The Psalmist tells us that the one thing we ask for and the one thing we seek is that we may dwell in the House of the Lord forever. Here we are today in God's House, and so too in this world where we live, suspended in the heavens among the stars of the universe. Here we live in the House of the Lord forever. Amazing! "To behold the beauty of the Lord, and to seek Him in His Holy Temple". We are God people; we are God's Temple: the Temple of God's Universe.
On a different note, the Psalmist continues in vers 18 "O tarry and await the Lord’s pleasure; be strong, and he shall comfort your heart".
I know that to be true. As Helen Keller once said: "As the world is full of suffering, so is the world full of those who overcome it." During her last journey toward heaven, I asked Cindy's mom what she wanted in heaven; she looked at me as if to say; "What are you smoking?" But then she thought about it. Maybe there is a God. Maybe there is a heaven and if there is, she thought, "I want to be gathered to my loved ones; especially with my mother and my two sons whose deaths broke my heart." That's what I want from God.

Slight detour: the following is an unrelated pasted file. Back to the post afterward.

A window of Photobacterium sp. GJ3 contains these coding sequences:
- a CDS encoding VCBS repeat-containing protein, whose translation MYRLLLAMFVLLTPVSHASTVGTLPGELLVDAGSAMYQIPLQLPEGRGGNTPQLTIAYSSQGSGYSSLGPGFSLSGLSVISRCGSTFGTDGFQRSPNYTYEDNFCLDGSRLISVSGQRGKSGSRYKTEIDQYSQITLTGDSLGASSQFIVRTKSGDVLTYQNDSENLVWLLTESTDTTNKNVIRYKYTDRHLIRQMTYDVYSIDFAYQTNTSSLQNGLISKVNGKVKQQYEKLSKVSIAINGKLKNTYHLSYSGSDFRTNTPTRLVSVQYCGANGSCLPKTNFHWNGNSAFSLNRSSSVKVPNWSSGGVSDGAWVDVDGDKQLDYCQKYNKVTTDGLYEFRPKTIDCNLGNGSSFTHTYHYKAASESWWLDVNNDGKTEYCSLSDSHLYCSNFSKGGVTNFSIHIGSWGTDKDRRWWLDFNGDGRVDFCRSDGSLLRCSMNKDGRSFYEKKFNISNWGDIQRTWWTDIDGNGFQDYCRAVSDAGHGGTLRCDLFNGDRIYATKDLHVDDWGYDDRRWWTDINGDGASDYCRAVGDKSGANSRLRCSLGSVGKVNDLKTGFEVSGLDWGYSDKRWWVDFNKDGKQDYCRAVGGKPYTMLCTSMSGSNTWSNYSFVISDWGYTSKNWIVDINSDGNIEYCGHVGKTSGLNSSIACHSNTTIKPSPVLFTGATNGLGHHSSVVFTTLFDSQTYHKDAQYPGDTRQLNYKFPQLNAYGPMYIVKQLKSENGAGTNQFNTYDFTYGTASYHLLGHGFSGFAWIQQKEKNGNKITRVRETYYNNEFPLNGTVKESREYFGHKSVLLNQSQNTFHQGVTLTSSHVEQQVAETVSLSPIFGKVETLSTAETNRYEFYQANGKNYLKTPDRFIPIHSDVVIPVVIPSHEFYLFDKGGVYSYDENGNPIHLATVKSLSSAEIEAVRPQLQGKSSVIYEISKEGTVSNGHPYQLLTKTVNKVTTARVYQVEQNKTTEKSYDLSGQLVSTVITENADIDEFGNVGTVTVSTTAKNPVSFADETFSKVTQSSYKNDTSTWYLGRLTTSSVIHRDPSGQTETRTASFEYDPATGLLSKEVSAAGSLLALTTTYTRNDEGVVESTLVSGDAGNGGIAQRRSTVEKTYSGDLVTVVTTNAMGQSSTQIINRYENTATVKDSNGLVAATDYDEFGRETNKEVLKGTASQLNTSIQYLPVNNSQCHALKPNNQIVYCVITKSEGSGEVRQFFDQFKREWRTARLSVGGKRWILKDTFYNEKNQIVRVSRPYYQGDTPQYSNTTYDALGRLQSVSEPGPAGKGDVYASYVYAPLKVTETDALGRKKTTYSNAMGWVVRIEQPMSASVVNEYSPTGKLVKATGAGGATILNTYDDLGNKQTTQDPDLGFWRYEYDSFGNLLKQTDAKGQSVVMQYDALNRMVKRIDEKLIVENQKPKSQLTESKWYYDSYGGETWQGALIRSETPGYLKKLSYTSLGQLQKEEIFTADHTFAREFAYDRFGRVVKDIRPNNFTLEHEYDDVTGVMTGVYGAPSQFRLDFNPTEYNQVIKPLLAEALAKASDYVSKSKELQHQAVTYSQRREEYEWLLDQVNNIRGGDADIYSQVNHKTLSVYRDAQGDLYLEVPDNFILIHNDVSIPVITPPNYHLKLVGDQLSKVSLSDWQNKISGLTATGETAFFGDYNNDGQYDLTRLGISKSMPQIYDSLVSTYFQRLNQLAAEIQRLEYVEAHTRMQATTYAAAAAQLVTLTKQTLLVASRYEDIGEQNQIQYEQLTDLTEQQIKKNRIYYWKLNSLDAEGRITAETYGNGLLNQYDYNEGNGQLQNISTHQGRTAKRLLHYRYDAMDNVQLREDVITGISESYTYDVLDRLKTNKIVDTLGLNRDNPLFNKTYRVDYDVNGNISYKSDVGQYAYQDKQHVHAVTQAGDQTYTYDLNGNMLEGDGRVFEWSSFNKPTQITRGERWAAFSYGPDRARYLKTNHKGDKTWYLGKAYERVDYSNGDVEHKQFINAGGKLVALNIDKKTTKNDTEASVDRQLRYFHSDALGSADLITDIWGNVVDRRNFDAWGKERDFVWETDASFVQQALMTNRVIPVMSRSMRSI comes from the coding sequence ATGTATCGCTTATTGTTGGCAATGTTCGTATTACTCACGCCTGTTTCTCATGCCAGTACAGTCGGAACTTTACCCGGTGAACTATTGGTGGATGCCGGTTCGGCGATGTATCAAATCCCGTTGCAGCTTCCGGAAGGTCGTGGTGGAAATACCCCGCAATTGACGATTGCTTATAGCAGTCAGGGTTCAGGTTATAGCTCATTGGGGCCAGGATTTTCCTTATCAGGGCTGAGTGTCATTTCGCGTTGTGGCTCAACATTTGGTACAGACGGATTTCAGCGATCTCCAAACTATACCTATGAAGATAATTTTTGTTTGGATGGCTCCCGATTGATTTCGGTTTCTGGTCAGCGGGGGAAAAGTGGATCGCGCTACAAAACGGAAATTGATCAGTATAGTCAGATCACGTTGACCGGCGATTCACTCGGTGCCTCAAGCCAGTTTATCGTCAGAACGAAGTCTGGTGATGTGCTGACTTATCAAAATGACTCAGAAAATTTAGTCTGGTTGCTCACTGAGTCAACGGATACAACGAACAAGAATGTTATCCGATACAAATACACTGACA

What is it you want heaven to be for you? Perhaps it is too soon to ask such a question. God knows, I'm willing to put it off as long as I can. But this I know. The world may be full of suffering, but there are those who courageously overcome it as well. That heaven is in the here and now is what matters. Look at the stars of heaven as Abram did. The Father of Faith. Count those stars if you can, so shall your hopes be! Such is God's Love and Mercy.
The world we live in is full of those who renounce any hope of God, or heaven or eternal life. In today's second lesson, Paul laments those whose "end is destruction, and whose minds are set on earthly things". God knows, every time I do a wedding or a funeral, it is clear that there are many "out there" who have no church, no faith, no hope of anything more than what we know in the here and now. I know them well. There are many among our friends and family. For such as these, last week's memorial service for Nona was patiently endured until we got to the reception where we could greet family and friends and of course eat.